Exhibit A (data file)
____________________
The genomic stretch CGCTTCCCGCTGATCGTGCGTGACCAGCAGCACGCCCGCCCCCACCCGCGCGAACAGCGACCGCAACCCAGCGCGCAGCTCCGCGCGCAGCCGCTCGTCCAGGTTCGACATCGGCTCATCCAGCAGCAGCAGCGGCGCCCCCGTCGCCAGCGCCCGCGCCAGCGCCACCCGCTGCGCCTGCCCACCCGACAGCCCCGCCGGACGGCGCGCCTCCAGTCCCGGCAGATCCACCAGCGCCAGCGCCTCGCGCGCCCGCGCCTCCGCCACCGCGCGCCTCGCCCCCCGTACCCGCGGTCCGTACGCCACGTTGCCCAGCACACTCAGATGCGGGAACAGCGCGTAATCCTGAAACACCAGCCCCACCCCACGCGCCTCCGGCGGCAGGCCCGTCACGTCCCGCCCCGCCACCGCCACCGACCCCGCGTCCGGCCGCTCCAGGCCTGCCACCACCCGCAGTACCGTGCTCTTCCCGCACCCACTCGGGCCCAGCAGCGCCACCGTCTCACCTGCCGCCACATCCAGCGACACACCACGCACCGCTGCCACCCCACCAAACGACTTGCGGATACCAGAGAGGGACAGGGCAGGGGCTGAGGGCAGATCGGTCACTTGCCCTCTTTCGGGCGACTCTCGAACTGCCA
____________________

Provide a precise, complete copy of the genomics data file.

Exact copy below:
The genomic stretch CGCTTCCCGCTGATCGTGCGTGACCAGCAGCACGCCCGCCCCCACCCGCGCGAACAGCGACCGCAACCCAGCGCGCAGCTCCGCGCGCAGCCGCTCGTCCAGGTTCGACATCGGCTCATCCAGCAGCAGCAGCGGCGCCCCCGTCGCCAGCGCCCGCGCCAGCGCCACCCGCTGCGCCTGCCCACCCGACAGCCCCGCCGGACGGCGCGCCTCCAGTCCCGGCAGATCCACCAGCGCCAGCGCCTCGCGCGCCCGCGCCTCCGCCACCGCGCGCCTCGCCCCCCGTACCCGCGGTCCGTACGCCACGTTGCCCAGCACACTCAGATGCGGGAACAGCGCGTAATCCTGAAACACCAGCCCCACCCCACGCGCCTCCGGCGGCAGGCCCGTCACGTCCCGCCCCGCCACCGCCACCGACCCCGCGTCCGGCCGCTCCAGGCCTGCCACCACCCGCAGTACCGTGCTCTTCCCGCACCCACTCGGGCCCAGCAGCGCCACCGTCTCACCTGCCGCCACATCCAGCGACACACCACGCACCGCTGCCACCCCACCAAACGACTTGCGGATACCAGAGAGGGACAGGGCAGGGGCTGAGGGCAGATCGGTCACTTGCCCTCTTTCGGGCGACTCTCGAACTGCCA